"I found the game pretty physically tough for the first two or three years. And I'm playing in a sport which, in my opinion, was two muscular blokes who were doing the wrong type of exercises, the wrong type of weights and maybe a little bit more than that, might I add."

In his third season, McDermott came to a crossroads. Rugby league was transitioning from semi-pro to pro and money was tight.

"The coach said 'The budget's gone, we have no more money, we don't think you're good enough.' The really short version of the story is I refused to leave his office and said 'Can I prove you wrong?'"

McDermott went to training and worked part-time to earn money to live off, eventually earning a full-time deal.

He retired at 32 after leaving it all in the field.

"It was pointless me squeezing out another couple of years out of my career at the expense of my knees and my body. It was just the right time to do it."



McDermott had coached a little after a childhood friend asked him to help out with a local under-nine side. He stayed with them until they were 18.

"I hadn't really thought about it as a living, though."

Then Tony Smith asked him if he wanted to helped out at Huddersfield. So he went there, helping out with a little coaching and strength and conditioning.

Smith was instrumental in his coaching career, telling him he had to change his approach. McDermott had thought "if it sounded right coming out if my mouth, it was right."

"But i also knew coaching was for me, bizarrely ... When I started doing it, I really enjoyed it and i thought I could make a living out of this."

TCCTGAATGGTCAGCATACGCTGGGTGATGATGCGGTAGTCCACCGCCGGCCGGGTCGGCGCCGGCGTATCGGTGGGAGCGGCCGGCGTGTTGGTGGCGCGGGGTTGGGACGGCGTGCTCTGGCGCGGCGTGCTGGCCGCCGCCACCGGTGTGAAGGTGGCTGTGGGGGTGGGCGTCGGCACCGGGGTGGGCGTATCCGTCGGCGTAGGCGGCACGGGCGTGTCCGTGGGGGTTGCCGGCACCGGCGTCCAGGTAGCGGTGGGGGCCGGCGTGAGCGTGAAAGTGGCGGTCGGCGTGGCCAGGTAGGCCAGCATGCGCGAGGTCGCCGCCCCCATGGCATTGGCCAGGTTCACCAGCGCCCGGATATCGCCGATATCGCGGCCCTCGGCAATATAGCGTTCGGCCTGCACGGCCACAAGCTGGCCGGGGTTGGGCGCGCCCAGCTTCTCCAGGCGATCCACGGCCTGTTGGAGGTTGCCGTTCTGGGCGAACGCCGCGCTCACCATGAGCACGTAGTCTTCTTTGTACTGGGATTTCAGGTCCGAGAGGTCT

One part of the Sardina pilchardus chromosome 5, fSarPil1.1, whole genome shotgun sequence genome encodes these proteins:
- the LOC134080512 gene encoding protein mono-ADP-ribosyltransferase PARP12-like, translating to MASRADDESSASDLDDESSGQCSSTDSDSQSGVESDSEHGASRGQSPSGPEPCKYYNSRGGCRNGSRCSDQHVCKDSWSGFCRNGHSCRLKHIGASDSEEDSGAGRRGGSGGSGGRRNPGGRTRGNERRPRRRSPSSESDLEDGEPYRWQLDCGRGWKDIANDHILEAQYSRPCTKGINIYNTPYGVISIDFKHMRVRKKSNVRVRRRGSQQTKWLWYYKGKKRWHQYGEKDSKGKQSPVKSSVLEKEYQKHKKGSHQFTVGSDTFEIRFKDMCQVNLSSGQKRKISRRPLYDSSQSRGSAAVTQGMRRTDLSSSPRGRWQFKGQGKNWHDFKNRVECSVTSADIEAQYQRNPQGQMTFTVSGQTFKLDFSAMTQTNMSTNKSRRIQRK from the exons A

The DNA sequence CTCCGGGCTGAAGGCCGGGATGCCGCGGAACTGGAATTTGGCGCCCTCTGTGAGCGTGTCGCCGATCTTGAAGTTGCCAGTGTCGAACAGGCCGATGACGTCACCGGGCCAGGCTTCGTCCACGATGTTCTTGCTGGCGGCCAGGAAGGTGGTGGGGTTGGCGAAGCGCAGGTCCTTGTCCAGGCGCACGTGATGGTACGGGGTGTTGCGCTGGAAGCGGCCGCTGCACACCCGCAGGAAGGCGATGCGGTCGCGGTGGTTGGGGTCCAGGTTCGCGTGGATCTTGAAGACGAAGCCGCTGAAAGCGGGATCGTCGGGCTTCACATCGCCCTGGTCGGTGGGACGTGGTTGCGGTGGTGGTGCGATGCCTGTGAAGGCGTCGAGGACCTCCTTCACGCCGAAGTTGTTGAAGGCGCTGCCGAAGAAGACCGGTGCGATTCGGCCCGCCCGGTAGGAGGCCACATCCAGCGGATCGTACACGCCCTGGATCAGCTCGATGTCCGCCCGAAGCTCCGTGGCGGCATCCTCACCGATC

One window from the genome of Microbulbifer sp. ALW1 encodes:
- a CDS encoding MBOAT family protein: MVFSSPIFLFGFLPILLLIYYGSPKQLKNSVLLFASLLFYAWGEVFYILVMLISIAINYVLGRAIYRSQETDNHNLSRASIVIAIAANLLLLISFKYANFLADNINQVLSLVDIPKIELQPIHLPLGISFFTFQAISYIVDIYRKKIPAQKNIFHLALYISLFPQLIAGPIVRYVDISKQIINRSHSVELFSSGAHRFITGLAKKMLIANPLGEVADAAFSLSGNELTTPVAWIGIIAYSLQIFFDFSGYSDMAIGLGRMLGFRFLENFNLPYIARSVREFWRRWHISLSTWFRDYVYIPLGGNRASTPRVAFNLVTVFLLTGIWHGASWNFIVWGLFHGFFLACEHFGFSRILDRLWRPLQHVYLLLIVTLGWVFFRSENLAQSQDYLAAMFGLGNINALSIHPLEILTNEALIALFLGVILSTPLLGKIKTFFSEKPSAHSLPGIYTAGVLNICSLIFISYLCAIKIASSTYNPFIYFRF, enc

After spending one year at Huddersfield and three at Leeds as an assistant, he took over as head coach of Harlequins RL in 2006.

Away from the north of England, the London club was somewhat under the rugby league radar. It proved to be a perfect place to begin as a head coach.

"I was allowed to make a few errors there and nobody found out about it ... Put it this way, had I had made those errors at Leeds Rhinos and that would have been my first head coach's role I probably would have got the sack."



In October 2010, he took over at Leeds, inheriting a team of seasoned internationals.

The Rhinos won the Grand Final his first two seasons at the helm. Leeds also beat Australia's Manly in the 2012 World Club Challenge. McDermott didn't get a lot of credit, with some saying he was riding his talented team's coattails.

"I remember the first couple of years I was regularly booed at home games," he said.

He was told he didn't smile enough, with one member of staff telling him he was the most unpopular coach the club had ever had.

"That did make me smile," McDermott said wryly.

In 2014, Leeds won the Challenge Cup before claiming a domestic treble in 2015, winning the Grand Final and Challenge Cup and finishing atop the league.

The next year was a disaster. The training ground was flooded, causing havoc in the pre-season. His ill-prepared, injury-ravaged team finished ninth.

But Leeds rebounded in 2017 to win the Grand Final again.

"Absolutely my best coaching was dragging that team up from the bottom of the ladder the year before to winning the Grand Final," McDermott said

McDermott's Leeds run ended in July 2018 with four games left in the regular season after a 46-8 defeat at Wigan, the team's seventh straight Super League loss and ninth in 12 matches in all competitions.

The Rhinos had been hit hard by injuries and some of the losses were close ones. But the longest-serving Super League coach was out